Unlike Stonehenge, you can actually go right up to Carhenge:
Vinny found some wheels that still turned, within his reach:
We then went to my grandmother's memorial service, which went quite well (as far as memorial services combined with family dysfunction goes). Actually, though, I got to see a lot of relatives whom I hadn't seen in decades, as well as my oldest sister's gravestone (she died of leukemia when she was four years old, a year before I was born), and spoke plainly and honestly to my mother about the situation between us. This isn't really the place to discuss it, but it's possible that some progress has been made.
Anyhow, we decided to go to every single children's museum in Nebraska. We are now children's museum connoisseurs, folks. It's interesting to see what other children's museums in other states have.
The defining characteristic of Nebraska children's museums is that they all have these pin boards that you can press into, like the picture below:
Jeff pressed first his face and body, and then Vinny's, into this particularly large specimen at the Lincoln Children's Museum, which I would rate as an excellent children's museum.
We also went to the Children's museums in North Platte (a fantastic little museum in its own right), Kearney (where Vinny had a lot of fun with a cloud generating machine), Hastings (where he had a great time with their pizza place), and Omaha, where he got to ride on the carousel
and played for hours in this room full of gears, wheels, and balls:
The "super gravitron," as they call it, consists of all these different ways to move the balls through the Rube Goldberg-esque tubing via different techniques, such as levers, pulleys, and gears, but also pneumatics and hydraulics. Every so often, a siren would go off and the plexiglass bin on the ceiling would open (as it is in the picture) and all the balls would fall out. Vinny enjoyed this room so much that we went back to the museum the next morning. I must admit that I had a blast in that room myself.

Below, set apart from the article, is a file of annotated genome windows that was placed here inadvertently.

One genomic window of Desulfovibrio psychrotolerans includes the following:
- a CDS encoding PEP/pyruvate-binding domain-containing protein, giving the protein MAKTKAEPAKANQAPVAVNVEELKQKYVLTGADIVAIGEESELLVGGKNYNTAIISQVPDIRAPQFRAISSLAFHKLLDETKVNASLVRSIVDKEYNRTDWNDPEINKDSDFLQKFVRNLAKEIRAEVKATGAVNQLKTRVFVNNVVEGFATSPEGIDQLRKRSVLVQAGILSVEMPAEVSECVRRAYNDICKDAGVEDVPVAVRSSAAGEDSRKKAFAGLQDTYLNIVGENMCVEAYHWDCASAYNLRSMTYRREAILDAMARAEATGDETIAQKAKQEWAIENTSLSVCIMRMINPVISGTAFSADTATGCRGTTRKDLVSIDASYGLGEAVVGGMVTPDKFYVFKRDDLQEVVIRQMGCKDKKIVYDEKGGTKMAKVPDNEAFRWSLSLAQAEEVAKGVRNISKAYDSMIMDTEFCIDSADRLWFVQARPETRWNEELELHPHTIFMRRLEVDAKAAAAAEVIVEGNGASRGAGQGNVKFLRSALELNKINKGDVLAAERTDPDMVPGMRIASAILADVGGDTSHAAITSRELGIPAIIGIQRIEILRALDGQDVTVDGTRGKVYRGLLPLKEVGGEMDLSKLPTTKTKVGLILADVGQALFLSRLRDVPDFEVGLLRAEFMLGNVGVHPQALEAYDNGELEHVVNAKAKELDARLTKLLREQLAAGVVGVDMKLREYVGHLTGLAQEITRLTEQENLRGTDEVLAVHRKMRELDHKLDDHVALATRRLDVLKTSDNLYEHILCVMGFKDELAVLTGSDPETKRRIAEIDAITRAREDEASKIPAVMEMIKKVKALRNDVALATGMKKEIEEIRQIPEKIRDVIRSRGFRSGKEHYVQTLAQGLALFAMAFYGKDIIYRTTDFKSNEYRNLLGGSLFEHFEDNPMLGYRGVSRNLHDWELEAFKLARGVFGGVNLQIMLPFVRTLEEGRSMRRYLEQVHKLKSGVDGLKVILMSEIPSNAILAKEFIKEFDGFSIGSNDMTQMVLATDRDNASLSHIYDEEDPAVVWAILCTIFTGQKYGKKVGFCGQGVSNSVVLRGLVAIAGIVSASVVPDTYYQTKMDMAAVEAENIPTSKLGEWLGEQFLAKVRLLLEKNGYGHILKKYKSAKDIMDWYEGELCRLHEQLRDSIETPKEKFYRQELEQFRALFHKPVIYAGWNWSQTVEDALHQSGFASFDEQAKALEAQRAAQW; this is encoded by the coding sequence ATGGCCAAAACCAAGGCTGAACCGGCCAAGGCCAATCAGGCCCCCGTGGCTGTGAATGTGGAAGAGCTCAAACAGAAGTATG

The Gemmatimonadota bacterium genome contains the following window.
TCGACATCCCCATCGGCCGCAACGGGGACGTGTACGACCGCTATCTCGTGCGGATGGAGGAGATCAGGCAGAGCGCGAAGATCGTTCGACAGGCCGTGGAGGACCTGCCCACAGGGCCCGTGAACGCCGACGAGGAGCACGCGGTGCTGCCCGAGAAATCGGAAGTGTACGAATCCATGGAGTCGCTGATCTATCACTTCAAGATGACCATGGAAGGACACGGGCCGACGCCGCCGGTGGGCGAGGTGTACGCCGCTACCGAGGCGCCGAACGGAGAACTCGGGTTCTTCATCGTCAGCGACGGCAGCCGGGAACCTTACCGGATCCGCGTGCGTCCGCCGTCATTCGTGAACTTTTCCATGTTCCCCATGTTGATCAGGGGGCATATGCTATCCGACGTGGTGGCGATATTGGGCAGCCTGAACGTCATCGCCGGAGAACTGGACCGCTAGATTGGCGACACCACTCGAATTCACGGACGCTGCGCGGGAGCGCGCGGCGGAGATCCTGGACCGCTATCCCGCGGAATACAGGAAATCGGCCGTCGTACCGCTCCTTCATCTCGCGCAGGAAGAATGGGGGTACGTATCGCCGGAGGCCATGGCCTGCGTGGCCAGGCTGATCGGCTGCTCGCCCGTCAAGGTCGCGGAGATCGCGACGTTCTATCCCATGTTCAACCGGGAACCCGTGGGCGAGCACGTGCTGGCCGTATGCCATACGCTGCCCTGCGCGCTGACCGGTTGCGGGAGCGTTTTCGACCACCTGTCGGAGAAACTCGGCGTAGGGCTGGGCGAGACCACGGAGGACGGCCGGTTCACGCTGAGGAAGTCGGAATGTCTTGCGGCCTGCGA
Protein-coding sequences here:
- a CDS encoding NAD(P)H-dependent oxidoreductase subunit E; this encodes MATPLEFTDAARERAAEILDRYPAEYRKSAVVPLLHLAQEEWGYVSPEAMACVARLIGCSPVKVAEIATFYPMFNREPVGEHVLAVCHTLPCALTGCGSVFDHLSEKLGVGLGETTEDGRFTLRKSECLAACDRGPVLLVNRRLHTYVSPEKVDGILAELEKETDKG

We didn't just see children's museums. It's just that those were the only places I had my camera out. But we also saw some interesting museums for grown-ups, including the Nebraska Prairie Museum and Harold Warp Pioneer Village. Did you know that German POWs during World War II were held at Holdredge, Nebraska? They actually were free to work in the area and provided a lot of labor to the local economy.
I spent a summer in Lincoln, Nebraska as an undergraduate, so I had to expose my family to some Nebraska culture. We ate at Valentino's (a fabulous regional pizza chain that originated in Lincoln) and Runza (also emanating from Lincoln, whose eponymous menu item is a unique calzone-like sandwich -- stuffed with ground beef, cabbage, and spices).
After leaving Nebraska, we traveled to my former babysitter's house and had the fabulous windmill cake you saw in the previous post. We had a great time playing games with Alice and Jerome as well. We played one called Labyrinth, another one about zombies, and lastly Settlers of Catan. They were all a lot of fun.
We left their house on Sunday at about noon. The original plan was to stop somewhere for the night, but eventually we just decided to go the whole way. So, we arrived home at about 4:30 am on Monday.
It was good to be back home. Plus, I got to sleep in my own bed for twice as many nights before heading on business travel as I would have otherwise.
It was a really fun and refreshing trip overall. A break from work to spend some fun time with my family was just what I needed. Now, it's back into the grind.